Aggressive Diabetes Therapy May Raise Death Risk
Study Shows Intensive Treatment to Lower Blood Sugar Is Linked to Increased Risk of Death
5-Year Follow-up Confirms Risk continued...
The newly reported findings, published March 3 in the New England Journal of Medicine, extend the follow-up to five years.
Study co-investigator Robert Byington, MD, of Wake Forest University School of Medicine, tells WebMD that the longer follow-up confirms the earlier mortality picture.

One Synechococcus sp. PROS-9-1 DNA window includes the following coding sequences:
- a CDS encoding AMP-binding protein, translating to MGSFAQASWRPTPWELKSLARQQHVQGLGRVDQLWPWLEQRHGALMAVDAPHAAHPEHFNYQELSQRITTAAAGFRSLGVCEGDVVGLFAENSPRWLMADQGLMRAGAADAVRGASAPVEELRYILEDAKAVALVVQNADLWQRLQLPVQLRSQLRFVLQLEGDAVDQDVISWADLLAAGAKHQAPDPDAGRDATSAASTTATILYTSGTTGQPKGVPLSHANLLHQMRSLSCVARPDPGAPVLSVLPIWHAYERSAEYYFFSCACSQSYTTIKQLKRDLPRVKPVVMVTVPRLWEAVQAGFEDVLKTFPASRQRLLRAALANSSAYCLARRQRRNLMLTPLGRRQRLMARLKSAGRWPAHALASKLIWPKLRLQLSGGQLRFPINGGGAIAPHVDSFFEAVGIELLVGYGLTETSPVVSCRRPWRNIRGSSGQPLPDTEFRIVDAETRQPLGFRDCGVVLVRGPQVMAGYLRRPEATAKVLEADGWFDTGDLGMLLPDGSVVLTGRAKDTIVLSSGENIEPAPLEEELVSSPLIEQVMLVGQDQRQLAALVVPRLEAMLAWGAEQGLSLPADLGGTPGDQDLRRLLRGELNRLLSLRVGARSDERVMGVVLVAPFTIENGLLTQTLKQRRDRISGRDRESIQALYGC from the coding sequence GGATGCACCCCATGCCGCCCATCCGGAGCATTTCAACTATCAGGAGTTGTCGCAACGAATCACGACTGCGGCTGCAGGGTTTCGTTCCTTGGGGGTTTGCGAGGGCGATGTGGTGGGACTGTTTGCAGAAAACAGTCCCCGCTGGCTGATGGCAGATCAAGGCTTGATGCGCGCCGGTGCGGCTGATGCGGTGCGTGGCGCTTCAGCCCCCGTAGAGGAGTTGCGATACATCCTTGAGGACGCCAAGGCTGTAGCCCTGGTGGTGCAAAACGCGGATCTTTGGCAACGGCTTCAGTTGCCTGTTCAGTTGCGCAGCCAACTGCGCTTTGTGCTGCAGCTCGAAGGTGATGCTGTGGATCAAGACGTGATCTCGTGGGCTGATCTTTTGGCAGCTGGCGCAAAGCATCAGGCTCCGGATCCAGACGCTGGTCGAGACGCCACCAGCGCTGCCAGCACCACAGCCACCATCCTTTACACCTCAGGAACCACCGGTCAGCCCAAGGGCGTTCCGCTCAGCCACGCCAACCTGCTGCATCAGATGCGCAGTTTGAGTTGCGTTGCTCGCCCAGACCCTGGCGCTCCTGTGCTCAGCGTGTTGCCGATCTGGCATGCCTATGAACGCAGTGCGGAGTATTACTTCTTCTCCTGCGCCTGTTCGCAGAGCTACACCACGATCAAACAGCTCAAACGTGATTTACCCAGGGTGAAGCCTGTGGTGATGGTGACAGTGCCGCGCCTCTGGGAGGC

“There was the possibility that the mortality difference might go away with more follow-up, but that is not what we found,” he says.
The researchers conclude that intensive treatment to reduce blood sugar to below 6% HbA1c cannot be recommended for patients with type 2 diabetes who have a high risk for heart attack and stroke.
Kendall says the recommendation agrees with current American Diabetes Association treatment guidelines.
“Achieving (hemoglobin A1c) levels in the 7% range provides significant protection for the eyes, the nerves, and the kidneys, but going lower does not seem to add additional benefits in terms of cardiovascular risk,” he says.